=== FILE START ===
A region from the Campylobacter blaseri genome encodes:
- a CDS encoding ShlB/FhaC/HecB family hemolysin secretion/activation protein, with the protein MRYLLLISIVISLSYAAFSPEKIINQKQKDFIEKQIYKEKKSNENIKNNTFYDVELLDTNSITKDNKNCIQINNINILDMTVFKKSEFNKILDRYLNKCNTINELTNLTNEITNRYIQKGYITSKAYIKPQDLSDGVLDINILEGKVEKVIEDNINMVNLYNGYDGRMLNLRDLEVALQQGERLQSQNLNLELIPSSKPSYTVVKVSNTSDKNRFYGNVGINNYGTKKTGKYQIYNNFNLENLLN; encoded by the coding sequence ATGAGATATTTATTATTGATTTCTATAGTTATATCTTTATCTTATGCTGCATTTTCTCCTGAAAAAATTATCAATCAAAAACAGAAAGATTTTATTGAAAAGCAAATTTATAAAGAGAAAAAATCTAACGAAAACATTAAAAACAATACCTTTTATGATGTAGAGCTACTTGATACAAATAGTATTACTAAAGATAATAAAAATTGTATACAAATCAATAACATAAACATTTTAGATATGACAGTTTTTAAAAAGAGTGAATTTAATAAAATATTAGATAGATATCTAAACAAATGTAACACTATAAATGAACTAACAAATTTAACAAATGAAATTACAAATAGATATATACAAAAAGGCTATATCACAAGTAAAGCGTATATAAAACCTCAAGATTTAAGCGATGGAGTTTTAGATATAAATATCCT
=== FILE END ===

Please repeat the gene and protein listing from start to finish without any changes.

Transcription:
A region from the Campylobacter blaseri genome encodes:
- a CDS encoding ShlB/FhaC/HecB family hemolysin secretion/activation protein, with the protein MRYLLLISIVISLSYAAFSPEKIINQKQKDFIEKQIYKEKKSNENIKNNTFYDVELLDTNSITKDNKNCIQINNINILDMTVFKKSEFNKILDRYLNKCNTINELTNLTNEITNRYIQKGYITSKAYIKPQDLSDGVLDINILEGKVEKVIEDNINMVNLYNGYDGRMLNLRDLEVALQQGERLQSQNLNLELIPSSKPSYTVVKVSNTSDKNRFYGNVGINNYGTKKTGKYQIYNNFNLENLLN; encoded by the coding sequence ATGAGATATTTATTATTGATTTCTATAGTTATATCTTTATCTTATGCTGCATTTTCTCCTGAAAAAATTATCAATCAAAAACAGAAAGATTTTATTGAAAAGCAAATTTATAAAGAGAAAAAATCTAACGAAAACATTAAAAACAATACCTTTTATGATGTAGAGCTACTTGATACAAATAGTATTACTAAAGATAATAAAAATTGTATACAAATCAATAACATAAACATTTTAGATATGACAGTTTTTAAAAAGAGTGAATTTAATAAAATATTAGATAGATATCTAAACAAATGTAACACTATAAATGAACTAACAAATTTAACAAATGAAATTACAAATAGATATATACAAAAAGGCTATATCACAAGTAAAGCGTATATAAAACCTCAAGATTTAAGCGATGGAGTTTTAGATATAAATATCCT